Self-powered nanowire devices

Abstract

The harvesting of mechanical energy from ambient sources could power electrical devices without the need for batteries. However, although the efficiency and durability of harvesting materials such as piezoelectric nanowires have steadily improved, the voltage and power produced by a single nanowire are insufficient for real devices. The integration of large numbers of nanowire energy harvesters into a single power source is therefore necessary, requiring alignment of the nanowires as well as synchronization of their charging and discharging processes. Here, we demonstrate the vertical and lateral integration of ZnO nanowires into arrays that are capable of producing sufficient power to operate real devices. A lateral integration of 700 rows of ZnO nanowires produces a peak voltage of 1.26 V at a low strain of 0.19%, which is potentially sufficient to recharge an AA battery. In a separate device, a vertical integration of three layers of ZnO nanowire arrays produces a peak power density of 2.7 mW cm−3. We use the vertically integrated nanogenerator to power a nanowire pH sensor and a nanowire UV sensor, thus demonstrating a self-powered system composed entirely of nanowires.

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Figure 1: Steps for fabrication of VING.
Figure 2: Linear superposition and output voltage versus stress characteristics of VING.
Figure 3: Design of LING array.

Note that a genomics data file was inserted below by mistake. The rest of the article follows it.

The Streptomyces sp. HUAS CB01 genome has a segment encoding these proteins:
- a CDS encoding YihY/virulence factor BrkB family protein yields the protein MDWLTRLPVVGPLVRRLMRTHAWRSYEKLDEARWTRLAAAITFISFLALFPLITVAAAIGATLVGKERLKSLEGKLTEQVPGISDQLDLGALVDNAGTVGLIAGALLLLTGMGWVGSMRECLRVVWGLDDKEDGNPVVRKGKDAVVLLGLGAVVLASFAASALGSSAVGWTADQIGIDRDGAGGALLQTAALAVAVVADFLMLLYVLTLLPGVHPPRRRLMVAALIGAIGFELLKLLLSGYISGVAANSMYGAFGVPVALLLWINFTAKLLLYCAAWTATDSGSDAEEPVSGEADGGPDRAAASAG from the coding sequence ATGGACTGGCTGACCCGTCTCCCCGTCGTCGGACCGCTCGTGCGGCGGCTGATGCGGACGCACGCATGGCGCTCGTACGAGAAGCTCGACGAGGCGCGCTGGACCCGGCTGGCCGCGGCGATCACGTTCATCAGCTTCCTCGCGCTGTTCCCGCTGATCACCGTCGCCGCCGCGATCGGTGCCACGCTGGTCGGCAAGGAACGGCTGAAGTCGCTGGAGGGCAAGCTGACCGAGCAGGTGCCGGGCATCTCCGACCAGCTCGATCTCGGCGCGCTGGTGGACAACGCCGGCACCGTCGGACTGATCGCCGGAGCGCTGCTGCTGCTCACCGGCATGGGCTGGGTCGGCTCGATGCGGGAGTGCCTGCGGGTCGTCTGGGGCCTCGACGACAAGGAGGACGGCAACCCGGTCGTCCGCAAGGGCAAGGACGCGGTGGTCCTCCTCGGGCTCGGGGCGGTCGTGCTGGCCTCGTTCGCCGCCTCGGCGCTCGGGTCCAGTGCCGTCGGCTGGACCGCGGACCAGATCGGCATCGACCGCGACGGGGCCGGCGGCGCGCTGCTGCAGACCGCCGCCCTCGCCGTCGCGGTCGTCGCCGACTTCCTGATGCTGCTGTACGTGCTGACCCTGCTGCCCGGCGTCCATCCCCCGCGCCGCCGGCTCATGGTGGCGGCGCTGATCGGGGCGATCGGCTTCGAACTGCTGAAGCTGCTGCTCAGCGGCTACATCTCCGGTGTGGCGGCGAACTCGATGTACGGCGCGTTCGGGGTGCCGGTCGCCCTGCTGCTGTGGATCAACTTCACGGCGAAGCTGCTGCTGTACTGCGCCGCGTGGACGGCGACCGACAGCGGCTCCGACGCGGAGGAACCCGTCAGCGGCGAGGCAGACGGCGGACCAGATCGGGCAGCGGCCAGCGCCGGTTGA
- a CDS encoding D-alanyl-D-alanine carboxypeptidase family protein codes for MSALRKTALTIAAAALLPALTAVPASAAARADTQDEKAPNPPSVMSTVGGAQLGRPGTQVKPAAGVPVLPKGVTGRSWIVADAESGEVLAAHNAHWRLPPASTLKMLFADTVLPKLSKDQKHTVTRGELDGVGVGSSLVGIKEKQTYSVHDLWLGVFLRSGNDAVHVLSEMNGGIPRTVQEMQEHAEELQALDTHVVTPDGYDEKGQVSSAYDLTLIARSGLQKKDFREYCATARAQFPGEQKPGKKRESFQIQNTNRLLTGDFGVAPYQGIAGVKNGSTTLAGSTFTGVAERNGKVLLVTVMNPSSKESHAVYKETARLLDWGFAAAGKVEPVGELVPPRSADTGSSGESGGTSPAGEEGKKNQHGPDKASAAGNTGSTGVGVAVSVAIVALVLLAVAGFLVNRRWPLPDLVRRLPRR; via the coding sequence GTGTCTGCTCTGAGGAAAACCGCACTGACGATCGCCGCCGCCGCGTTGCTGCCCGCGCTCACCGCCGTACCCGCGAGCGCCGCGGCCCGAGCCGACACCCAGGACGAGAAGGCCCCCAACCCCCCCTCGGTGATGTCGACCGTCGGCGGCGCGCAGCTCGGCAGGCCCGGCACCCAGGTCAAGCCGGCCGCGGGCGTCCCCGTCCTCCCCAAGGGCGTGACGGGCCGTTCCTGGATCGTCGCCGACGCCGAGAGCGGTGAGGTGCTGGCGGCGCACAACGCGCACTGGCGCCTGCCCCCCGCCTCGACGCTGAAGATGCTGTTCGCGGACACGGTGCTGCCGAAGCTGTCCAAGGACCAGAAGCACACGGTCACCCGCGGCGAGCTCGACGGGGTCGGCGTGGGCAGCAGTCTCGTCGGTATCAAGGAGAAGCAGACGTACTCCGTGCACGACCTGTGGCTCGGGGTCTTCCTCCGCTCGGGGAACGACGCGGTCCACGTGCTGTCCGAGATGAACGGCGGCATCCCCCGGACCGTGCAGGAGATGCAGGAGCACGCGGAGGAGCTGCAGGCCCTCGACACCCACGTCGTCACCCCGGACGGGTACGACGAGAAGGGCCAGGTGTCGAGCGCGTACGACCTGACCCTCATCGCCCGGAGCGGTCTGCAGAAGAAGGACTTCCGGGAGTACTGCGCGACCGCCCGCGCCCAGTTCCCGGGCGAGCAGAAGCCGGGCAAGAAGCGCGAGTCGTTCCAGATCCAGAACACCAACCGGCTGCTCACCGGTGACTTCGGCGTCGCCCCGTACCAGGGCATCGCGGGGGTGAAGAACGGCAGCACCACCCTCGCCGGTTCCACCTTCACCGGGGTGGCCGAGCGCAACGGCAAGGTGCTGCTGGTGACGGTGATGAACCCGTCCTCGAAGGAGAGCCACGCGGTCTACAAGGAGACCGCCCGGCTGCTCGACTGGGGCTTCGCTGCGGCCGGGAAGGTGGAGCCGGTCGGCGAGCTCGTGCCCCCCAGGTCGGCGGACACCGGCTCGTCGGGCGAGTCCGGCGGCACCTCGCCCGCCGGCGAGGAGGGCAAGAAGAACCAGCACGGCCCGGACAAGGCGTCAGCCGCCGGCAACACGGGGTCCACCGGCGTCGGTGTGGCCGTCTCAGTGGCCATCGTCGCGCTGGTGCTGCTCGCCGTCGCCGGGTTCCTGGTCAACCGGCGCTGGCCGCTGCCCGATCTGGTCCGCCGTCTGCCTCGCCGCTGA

Figure 4: Fabrication process and structural characterization of LING.
Figure 5: Performance of LING.
Figure 6: Integration of a VING (4 mm2 in size) with nanosensors to demonstrate the solely nanowire-based ‘self-powered’ nanosystem.

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Acknowledgements

Research was supported by National Science Foundation (DMS 0706436, CMMI 0403671, ENG/CMMI 112024), the Defense Advanced Research Projects Agency (DARPA) (Army/AMCOM/REDSTONE AR, W31P4Q-08-1-0009) and the Department of Energy (Basic Energy Science) (DE-FG02-07ER46394), DARPA/ARO W911NF-08-1-0249. The authors would like to thank P. Fei, J. Zhou and T.-Y. Wei for technical assistance.

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Z.L.W., S.X., Y.Q. and C.X. designed the experiments. S.X., Y.Q., C.X. Y.G.W. and R.S.Y. performed the experiments. Z.L.W., S.X., Y.Q. and C.X. analysed the data and wrote the paper. All authors discussed the results and commented on the manuscript.

Corresponding author

Correspondence to Zhong Lin Wang.

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The authors declare no competing financial interests.

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Xu, S., Qin, Y., Xu, C. et al. Self-powered nanowire devices. Nature Nanotech 5, 366–373 (2010). https://doi.org/10.1038/nnano.2010.46

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